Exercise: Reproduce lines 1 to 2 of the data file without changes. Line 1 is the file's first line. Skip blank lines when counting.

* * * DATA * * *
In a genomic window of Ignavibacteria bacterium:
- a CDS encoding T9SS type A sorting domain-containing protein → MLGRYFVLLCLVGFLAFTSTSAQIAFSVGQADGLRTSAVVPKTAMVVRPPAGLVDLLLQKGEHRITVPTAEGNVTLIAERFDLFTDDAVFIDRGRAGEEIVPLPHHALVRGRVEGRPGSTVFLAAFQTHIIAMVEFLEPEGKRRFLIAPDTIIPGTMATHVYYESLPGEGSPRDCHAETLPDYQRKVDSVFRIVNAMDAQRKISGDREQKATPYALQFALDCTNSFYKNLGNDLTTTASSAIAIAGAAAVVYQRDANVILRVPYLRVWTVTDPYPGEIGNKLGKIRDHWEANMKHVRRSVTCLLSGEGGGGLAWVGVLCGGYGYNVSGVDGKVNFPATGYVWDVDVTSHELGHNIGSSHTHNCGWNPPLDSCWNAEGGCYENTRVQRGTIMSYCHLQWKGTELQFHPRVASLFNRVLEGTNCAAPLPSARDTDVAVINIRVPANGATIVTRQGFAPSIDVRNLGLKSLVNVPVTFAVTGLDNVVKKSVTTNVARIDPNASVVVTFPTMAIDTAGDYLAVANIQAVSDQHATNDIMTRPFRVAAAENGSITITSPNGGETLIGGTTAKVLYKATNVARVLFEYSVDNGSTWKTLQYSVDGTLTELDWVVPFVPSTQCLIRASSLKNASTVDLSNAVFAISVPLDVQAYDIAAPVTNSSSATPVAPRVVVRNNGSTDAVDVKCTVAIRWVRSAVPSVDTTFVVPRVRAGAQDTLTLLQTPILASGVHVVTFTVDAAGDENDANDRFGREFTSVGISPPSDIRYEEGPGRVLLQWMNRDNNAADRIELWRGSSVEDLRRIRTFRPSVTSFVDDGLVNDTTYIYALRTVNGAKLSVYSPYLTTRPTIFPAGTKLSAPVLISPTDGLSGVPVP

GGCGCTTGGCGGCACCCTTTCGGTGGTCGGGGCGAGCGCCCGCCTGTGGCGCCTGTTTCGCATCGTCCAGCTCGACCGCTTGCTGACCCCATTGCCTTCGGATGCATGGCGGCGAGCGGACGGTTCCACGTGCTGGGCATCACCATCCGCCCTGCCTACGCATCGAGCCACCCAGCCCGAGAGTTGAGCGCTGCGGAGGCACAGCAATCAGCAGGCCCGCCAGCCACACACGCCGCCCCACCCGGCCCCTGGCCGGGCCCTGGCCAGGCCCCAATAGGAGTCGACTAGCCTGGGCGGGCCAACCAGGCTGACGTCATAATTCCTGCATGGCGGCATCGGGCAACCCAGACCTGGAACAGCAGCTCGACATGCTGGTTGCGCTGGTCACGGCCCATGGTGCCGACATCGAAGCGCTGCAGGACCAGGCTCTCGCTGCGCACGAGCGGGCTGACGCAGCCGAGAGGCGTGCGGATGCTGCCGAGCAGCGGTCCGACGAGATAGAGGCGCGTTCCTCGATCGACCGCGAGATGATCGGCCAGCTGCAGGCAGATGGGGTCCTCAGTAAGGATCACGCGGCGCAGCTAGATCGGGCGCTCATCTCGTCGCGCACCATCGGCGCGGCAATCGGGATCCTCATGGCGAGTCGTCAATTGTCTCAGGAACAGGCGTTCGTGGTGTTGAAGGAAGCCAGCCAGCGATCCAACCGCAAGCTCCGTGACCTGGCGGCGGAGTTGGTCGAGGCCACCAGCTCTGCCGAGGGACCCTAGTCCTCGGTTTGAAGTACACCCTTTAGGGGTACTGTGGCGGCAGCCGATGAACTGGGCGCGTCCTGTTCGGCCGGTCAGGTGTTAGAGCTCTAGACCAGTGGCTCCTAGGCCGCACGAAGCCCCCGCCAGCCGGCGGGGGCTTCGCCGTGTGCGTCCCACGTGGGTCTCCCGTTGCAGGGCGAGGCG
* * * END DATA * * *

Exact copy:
In a genomic window of Ignavibacteria bacterium:
- a CDS encoding T9SS type A sorting domain-containing protein → MLGRYFVLLCLVGFLAFTSTSAQIAFSVGQADGLRTSAVVPKTAMVVRPPAGLVDLLLQKGEHRITVPTAEGNVTLIAERFDLFTDDAVFIDRGRAGEEIVPLPHHALVRGRVEGRPGSTVFLAAFQTHIIAMVEFLEPEGKRRFLIAPDTIIPGTMATHVYYESLPGEGSPRDCHAETLPDYQRKVDSVFRIVNAMDAQRKISGDREQKATPYALQFALDCTNSFYKNLGNDLTTTASSAIAIAGAAAVVYQRDANVILRVPYLRVWTVTDPYPGEIGNKLGKIRDHWEANMKHVRRSVTCLLSGEGGGGLAWVGVLCGGYGYNVSGVDGKVNFPATGYVWDVDVTSHELGHNIGSSHTHNCGWNPPLDSCWNAEGGCYENTRVQRGTIMSYCHLQWKGTELQFHPRVASLFNRVLEGTNCAAPLPSARDTDVAVINIRVPANGATIVTRQGFAPSIDVRNLGLKSLVNVPVTFAVTGLDNVVKKSVTTNVARIDPNASVVVTFPTMAIDTAGDYLAVANIQAVSDQHATNDIMTRPFRVAAAENGSITITSPNGGETLIGGTTAKVLYKATNVARVLFEYSVDNGSTWKTLQYSVDGTLTELDWVVPFVPSTQCLIRASSLKNASTVDLSNAVFAISVPLDVQAYDIAAPVTNSSSATPVAPRVVVRNNGSTDAVDVKCTVAIRWVRSAVPSVDTTFVVPRVRAGAQDTLTLLQTPILASGVHVVTFTVDAAGDENDANDRFGREFTSVGISPPSDIRYEEGPGRVLLQWMNRDNNAADRIELWRGSSVEDLRRIRTFRPSVTSFVDDGLVNDTTYIYALRTVNGAKLSVYSPYLTTRPTIFPAGTKLSAPVLISPTDGLSGVPVP